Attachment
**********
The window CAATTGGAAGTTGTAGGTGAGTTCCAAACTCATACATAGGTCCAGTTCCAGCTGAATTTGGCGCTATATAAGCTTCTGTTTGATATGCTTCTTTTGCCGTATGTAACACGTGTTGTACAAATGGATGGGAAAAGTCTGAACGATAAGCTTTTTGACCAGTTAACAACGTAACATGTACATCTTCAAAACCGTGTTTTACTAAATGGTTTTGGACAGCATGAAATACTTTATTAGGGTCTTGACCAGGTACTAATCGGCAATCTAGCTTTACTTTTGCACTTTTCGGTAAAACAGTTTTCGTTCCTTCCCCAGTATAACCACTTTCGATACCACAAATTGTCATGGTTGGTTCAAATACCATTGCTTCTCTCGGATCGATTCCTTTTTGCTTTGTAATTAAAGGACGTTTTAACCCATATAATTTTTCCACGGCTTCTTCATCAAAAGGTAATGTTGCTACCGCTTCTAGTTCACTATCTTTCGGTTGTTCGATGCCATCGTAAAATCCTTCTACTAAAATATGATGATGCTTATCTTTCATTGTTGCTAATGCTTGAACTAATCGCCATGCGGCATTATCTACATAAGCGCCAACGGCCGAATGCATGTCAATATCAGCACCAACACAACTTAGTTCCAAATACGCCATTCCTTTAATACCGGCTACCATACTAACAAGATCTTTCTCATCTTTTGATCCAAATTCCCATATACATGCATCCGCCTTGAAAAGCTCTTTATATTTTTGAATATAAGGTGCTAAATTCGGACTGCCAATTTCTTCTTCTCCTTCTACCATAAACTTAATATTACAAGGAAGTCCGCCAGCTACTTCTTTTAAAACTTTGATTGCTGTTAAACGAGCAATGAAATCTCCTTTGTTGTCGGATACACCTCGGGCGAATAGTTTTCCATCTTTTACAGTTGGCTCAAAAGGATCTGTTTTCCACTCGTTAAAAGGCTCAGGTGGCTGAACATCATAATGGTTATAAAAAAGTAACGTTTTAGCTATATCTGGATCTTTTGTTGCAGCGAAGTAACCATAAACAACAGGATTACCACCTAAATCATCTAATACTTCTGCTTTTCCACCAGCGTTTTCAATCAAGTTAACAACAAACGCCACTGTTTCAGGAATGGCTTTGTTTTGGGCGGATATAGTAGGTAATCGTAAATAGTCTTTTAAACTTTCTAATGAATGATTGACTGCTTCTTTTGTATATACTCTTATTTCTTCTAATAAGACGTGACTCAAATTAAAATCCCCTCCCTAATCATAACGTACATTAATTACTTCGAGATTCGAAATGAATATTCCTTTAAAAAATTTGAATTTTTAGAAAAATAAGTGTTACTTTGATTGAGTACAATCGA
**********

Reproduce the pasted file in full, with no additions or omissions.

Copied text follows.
The window CAATTGGAAGTTGTAGGTGAGTTCCAAACTCATACATAGGTCCAGTTCCAGCTGAATTTGGCGCTATATAAGCTTCTGTTTGATATGCTTCTTTTGCCGTATGTAACACGTGTTGTACAAATGGATGGGAAAAGTCTGAACGATAAGCTTTTTGACCAGTTAACAACGTAACATGTACATCTTCAAAACCGTGTTTTACTAAATGGTTTTGGACAGCATGAAATACTTTATTAGGGTCTTGACCAGGTACTAATCGGCAATCTAGCTTTACTTTTGCACTTTTCGGTAAAACAGTTTTCGTTCCTTCCCCAGTATAACCACTTTCGATACCACAAATTGTCATGGTTGGTTCAAATACCATTGCTTCTCTCGGATCGATTCCTTTTTGCTTTGTAATTAAAGGACGTTTTAACCCATATAATTTTTCCACGGCTTCTTCATCAAAAGGTAATGTTGCTACCGCTTCTAGTTCACTATCTTTCGGTTGTTCGATGCCATCGTAAAATCCTTCTACTAAAATATGATGATGCTTATCTTTCATTGTTGCTAATGCTTGAACTAATCGCCATGCGGCATTATCTACATAAGCGCCAACGGCCGAATGCATGTCAATATCAGCACCAACACAACTTAGTTCCAAATACGCCATTCCTTTAATACCGGCTACCATACTAACAAGATCTTTCTCATCTTTTGATCCAAATTCCCATATACATGCATCCGCCTTGAAAAGCTCTTTATATTTTTGAATATAAGGTGCTAAATTCGGACTGCCAATTTCTTCTTCTCCTTCTACCATAAACTTAATATTACAAGGAAGTCCGCCAGCTACTTCTTTTAAAACTTTGATTGCTGTTAAACGAGCAATGAAATCTCCTTTGTTGTCGGATACACCTCGGGCGAATAGTTTTCCATCTTTTACAGTTGGCTCAAAAGGATCTGTTTTCCACTCGTTAAAAGGCTCAGGTGGCTGAACATCATAATGGTTATAAAAAAGTAACGTTTTAGCTATATCTGGATCTTTTGTTGCAGCGAAGTAACCATAAACAACAGGATTACCACCTAAATCATCTAATACTTCTGCTTTTCCACCAGCGTTTTCAATCAAGTTAACAACAAACGCCACTGTTTCAGGAATGGCTTTGTTTTGGGCGGATATAGTAGGTAATCGTAAATAGTCTTTTAAACTTTCTAATGAATGATTGACTGCTTCTTTTGTATATACTCTTATTTCTTCTAATAAGACGTGACTCAAATTAAAATCCCCTCCCTAATCATAACGTACATTAATTACTTCGAGATTCGAAATGAATATTCCTTTAAAAAATTTGAATTTTTAGAAAAATAAGTGTTACTTTGATTGAGTACAATCGA